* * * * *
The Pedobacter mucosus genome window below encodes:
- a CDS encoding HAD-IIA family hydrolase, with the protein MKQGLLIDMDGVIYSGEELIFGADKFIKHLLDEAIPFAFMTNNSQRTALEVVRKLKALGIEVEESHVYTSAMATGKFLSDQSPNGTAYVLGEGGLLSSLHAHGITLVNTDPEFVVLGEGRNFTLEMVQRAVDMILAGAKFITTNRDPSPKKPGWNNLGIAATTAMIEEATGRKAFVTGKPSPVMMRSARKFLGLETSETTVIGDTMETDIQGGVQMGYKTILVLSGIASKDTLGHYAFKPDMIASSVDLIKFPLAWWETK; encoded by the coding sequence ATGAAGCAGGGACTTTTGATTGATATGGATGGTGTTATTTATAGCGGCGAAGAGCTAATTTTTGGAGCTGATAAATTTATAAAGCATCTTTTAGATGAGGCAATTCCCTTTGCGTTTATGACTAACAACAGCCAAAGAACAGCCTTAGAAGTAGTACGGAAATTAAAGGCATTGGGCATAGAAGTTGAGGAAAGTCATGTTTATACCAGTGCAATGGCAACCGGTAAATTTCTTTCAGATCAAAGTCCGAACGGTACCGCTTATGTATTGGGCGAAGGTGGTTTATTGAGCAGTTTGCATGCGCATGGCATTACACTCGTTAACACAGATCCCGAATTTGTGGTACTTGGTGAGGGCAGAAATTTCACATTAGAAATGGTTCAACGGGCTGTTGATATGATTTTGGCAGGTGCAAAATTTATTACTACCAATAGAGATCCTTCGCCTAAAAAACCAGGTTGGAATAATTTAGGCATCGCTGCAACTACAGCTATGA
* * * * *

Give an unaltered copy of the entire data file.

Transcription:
The Pedobacter mucosus genome window below encodes:
- a CDS encoding HAD-IIA family hydrolase, with the protein MKQGLLIDMDGVIYSGEELIFGADKFIKHLLDEAIPFAFMTNNSQRTALEVVRKLKALGIEVEESHVYTSAMATGKFLSDQSPNGTAYVLGEGGLLSSLHAHGITLVNTDPEFVVLGEGRNFTLEMVQRAVDMILAGAKFITTNRDPSPKKPGWNNLGIAATTAMIEEATGRKAFVTGKPSPVMMRSARKFLGLETSETTVIGDTMETDIQGGVQMGYKTILVLSGIASKDTLGHYAFKPDMIASSVDLIKFPLAWWETK; encoded by the coding sequence ATGAAGCAGGGACTTTTGATTGATATGGATGGTGTTATTTATAGCGGCGAAGAGCTAATTTTTGGAGCTGATAAATTTATAAAGCATCTTTTAGATGAGGCAATTCCCTTTGCGTTTATGACTAACAACAGCCAAAGAACAGCCTTAGAAGTAGTACGGAAATTAAAGGCATTGGGCATAGAAGTTGAGGAAAGTCATGTTTATACCAGTGCAATGGCAACCGGTAAATTTCTTTCAGATCAAAGTCCGAACGGTACCGCTTATGTATTGGGCGAAGGTGGTTTATTGAGCAGTTTGCATGCGCATGGCATTACACTCGTTAACACAGATCCCGAATTTGTGGTACTTGGTGAGGGCAGAAATTTCACATTAGAAATGGTTCAACGGGCTGTTGATATGATTTTGGCAGGTGCAAAATTTATTACTACCAATAGAGATCCTTCGCCTAAAAAACCAGGTTGGAATAATTTAGGCATCGCTGCAACTACAGCTATGA